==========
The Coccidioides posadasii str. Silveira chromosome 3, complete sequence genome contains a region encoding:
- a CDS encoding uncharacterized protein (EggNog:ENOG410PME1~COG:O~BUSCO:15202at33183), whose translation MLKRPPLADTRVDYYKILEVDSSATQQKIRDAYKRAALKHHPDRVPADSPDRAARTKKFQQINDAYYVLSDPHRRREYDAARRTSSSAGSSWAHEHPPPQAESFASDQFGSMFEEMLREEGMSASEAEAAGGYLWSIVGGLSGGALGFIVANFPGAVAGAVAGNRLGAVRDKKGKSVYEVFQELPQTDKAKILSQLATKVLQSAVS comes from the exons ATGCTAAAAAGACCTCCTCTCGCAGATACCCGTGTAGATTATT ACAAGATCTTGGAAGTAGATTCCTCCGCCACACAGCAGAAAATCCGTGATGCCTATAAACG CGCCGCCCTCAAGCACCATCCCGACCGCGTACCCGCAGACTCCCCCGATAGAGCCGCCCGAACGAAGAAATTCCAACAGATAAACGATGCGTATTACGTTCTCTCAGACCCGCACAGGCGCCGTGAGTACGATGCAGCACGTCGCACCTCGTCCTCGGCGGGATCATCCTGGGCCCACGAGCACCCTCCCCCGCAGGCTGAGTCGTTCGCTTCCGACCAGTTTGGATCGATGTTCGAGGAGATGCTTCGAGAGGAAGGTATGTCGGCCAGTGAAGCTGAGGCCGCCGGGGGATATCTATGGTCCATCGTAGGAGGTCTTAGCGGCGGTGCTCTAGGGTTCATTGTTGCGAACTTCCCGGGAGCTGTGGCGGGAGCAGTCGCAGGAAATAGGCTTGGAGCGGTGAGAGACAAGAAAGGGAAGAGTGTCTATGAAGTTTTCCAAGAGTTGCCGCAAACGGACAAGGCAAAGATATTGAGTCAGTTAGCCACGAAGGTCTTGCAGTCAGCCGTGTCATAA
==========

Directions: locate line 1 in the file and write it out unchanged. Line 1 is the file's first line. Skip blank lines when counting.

The Coccidioides posadasii str. Silveira chromosome 3, complete sequence genome contains a region encoding: